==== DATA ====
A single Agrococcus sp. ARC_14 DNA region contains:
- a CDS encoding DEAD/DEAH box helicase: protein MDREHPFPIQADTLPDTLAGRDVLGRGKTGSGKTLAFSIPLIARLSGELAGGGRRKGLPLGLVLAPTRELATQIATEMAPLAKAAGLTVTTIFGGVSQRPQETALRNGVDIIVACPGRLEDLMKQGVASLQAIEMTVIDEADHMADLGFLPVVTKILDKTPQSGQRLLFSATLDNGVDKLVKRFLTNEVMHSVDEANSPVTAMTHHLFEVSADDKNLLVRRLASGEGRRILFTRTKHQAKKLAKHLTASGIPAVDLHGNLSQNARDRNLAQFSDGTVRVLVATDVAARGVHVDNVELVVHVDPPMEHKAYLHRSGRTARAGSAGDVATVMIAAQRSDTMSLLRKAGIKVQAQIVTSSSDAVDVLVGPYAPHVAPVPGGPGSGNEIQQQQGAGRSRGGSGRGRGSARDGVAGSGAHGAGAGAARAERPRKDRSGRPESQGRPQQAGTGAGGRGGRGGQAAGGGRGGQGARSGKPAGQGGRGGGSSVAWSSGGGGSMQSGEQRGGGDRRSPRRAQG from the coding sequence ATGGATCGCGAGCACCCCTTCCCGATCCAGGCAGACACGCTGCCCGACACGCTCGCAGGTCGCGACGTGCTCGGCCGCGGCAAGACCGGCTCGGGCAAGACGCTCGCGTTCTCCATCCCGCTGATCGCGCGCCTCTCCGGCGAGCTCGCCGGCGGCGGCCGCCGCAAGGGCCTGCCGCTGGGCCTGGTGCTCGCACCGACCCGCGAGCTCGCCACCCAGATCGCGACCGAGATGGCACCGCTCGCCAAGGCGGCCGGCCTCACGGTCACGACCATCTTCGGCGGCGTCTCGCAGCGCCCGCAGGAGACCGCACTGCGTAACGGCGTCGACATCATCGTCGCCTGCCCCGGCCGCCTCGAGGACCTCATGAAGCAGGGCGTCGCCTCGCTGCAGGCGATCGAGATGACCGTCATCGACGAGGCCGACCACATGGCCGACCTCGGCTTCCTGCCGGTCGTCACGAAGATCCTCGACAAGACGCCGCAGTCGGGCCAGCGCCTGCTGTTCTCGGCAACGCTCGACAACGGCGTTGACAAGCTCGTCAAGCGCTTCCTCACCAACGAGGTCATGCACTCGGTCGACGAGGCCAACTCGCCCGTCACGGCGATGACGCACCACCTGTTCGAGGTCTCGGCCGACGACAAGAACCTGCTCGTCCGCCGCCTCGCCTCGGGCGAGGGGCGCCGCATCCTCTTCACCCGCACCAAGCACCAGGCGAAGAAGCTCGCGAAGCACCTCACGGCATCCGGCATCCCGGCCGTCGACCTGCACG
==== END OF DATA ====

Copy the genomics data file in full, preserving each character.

A single Agrococcus sp. ARC_14 DNA region contains:
- a CDS encoding DEAD/DEAH box helicase: protein MDREHPFPIQADTLPDTLAGRDVLGRGKTGSGKTLAFSIPLIARLSGELAGGGRRKGLPLGLVLAPTRELATQIATEMAPLAKAAGLTVTTIFGGVSQRPQETALRNGVDIIVACPGRLEDLMKQGVASLQAIEMTVIDEADHMADLGFLPVVTKILDKTPQSGQRLLFSATLDNGVDKLVKRFLTNEVMHSVDEANSPVTAMTHHLFEVSADDKNLLVRRLASGEGRRILFTRTKHQAKKLAKHLTASGIPAVDLHGNLSQNARDRNLAQFSDGTVRVLVATDVAARGVHVDNVELVVHVDPPMEHKAYLHRSGRTARAGSAGDVATVMIAAQRSDTMSLLRKAGIKVQAQIVTSSSDAVDVLVGPYAPHVAPVPGGPGSGNEIQQQQGAGRSRGGSGRGRGSARDGVAGSGAHGAGAGAARAERPRKDRSGRPESQGRPQQAGTGAGGRGGRGGQAAGGGRGGQGARSGKPAGQGGRGGGSSVAWSSGGGGSMQSGEQRGGGDRRSPRRAQG from the coding sequence ATGGATCGCGAGCACCCCTTCCCGATCCAGGCAGACACGCTGCCCGACACGCTCGCAGGTCGCGACGTGCTCGGCCGCGGCAAGACCGGCTCGGGCAAGACGCTCGCGTTCTCCATCCCGCTGATCGCGCGCCTCTCCGGCGAGCTCGCCGGCGGCGGCCGCCGCAAGGGCCTGCCGCTGGGCCTGGTGCTCGCACCGACCCGCGAGCTCGCCACCCAGATCGCGACCGAGATGGCACCGCTCGCCAAGGCGGCCGGCCTCACGGTCACGACCATCTTCGGCGGCGTCTCGCAGCGCCCGCAGGAGACCGCACTGCGTAACGGCGTCGACATCATCGTCGCCTGCCCCGGCCGCCTCGAGGACCTCATGAAGCAGGGCGTCGCCTCGCTGCAGGCGATCGAGATGACCGTCATCGACGAGGCCGACCACATGGCCGACCTCGGCTTCCTGCCGGTCGTCACGAAGATCCTCGACAAGACGCCGCAGTCGGGCCAGCGCCTGCTGTTCTCGGCAACGCTCGACAACGGCGTTGACAAGCTCGTCAAGCGCTTCCTCACCAACGAGGTCATGCACTCGGTCGACGAGGCCAACTCGCCCGTCACGGCGATGACGCACCACCTGTTCGAGGTCTCGGCCGACGACAAGAACCTGCTCGTCCGCCGCCTCGCCTCGGGCGAGGGGCGCCGCATCCTCTTCACCCGCACCAAGCACCAGGCGAAGAAGCTCGCGAAGCACCTCACGGCATCCGGCATCCCGGCCGTCGACCTGCACG